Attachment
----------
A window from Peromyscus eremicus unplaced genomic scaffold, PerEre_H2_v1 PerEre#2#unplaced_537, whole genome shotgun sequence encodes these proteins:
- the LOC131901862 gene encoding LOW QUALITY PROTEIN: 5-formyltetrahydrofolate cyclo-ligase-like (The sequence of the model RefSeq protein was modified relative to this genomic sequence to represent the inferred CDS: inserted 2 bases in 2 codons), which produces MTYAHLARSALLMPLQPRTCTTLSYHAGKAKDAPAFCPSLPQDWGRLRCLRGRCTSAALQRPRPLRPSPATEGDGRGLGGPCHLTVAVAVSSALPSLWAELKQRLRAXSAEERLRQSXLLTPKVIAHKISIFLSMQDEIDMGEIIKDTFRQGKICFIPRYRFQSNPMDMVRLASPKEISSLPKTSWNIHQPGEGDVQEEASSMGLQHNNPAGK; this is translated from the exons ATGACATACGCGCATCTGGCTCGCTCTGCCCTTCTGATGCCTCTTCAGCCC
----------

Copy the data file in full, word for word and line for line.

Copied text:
A window from Peromyscus eremicus unplaced genomic scaffold, PerEre_H2_v1 PerEre#2#unplaced_537, whole genome shotgun sequence encodes these proteins:
- the LOC131901862 gene encoding LOW QUALITY PROTEIN: 5-formyltetrahydrofolate cyclo-ligase-like (The sequence of the model RefSeq protein was modified relative to this genomic sequence to represent the inferred CDS: inserted 2 bases in 2 codons), which produces MTYAHLARSALLMPLQPRTCTTLSYHAGKAKDAPAFCPSLPQDWGRLRCLRGRCTSAALQRPRPLRPSPATEGDGRGLGGPCHLTVAVAVSSALPSLWAELKQRLRAXSAEERLRQSXLLTPKVIAHKISIFLSMQDEIDMGEIIKDTFRQGKICFIPRYRFQSNPMDMVRLASPKEISSLPKTSWNIHQPGEGDVQEEASSMGLQHNNPAGK; this is translated from the exons ATGACATACGCGCATCTGGCTCGCTCTGCCCTTCTGATGCCTCTTCAGCCC